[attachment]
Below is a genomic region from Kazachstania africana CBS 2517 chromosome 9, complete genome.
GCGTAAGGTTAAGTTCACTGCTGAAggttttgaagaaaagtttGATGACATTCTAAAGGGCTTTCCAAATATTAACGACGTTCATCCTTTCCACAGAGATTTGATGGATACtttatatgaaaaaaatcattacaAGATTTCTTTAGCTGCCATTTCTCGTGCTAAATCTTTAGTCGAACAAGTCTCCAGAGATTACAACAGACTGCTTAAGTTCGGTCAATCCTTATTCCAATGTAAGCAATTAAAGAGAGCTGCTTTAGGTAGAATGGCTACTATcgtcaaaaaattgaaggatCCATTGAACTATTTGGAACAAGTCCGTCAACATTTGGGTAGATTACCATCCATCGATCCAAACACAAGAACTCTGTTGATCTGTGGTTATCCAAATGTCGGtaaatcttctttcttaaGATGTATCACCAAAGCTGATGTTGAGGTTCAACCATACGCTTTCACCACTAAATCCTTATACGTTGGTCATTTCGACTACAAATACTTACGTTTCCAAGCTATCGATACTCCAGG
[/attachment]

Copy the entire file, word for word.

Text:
Below is a genomic region from Kazachstania africana CBS 2517 chromosome 9, complete genome.
GCGTAAGGTTAAGTTCACTGCTGAAggttttgaagaaaagtttGATGACATTCTAAAGGGCTTTCCAAATATTAACGACGTTCATCCTTTCCACAGAGATTTGATGGATACtttatatgaaaaaaatcattacaAGATTTCTTTAGCTGCCATTTCTCGTGCTAAATCTTTAGTCGAACAAGTCTCCAGAGATTACAACAGACTGCTTAAGTTCGGTCAATCCTTATTCCAATGTAAGCAATTAAAGAGAGCTGCTTTAGGTAGAATGGCTACTATcgtcaaaaaattgaaggatCCATTGAACTATTTGGAACAAGTCCGTCAACATTTGGGTAGATTACCATCCATCGATCCAAACACAAGAACTCTGTTGATCTGTGGTTATCCAAATGTCGGtaaatcttctttcttaaGATGTATCACCAAAGCTGATGTTGAGGTTCAACCATACGCTTTCACCACTAAATCCTTATACGTTGGTCATTTCGACTACAAATACTTACGTTTCCAAGCTATCGATACTCCAGG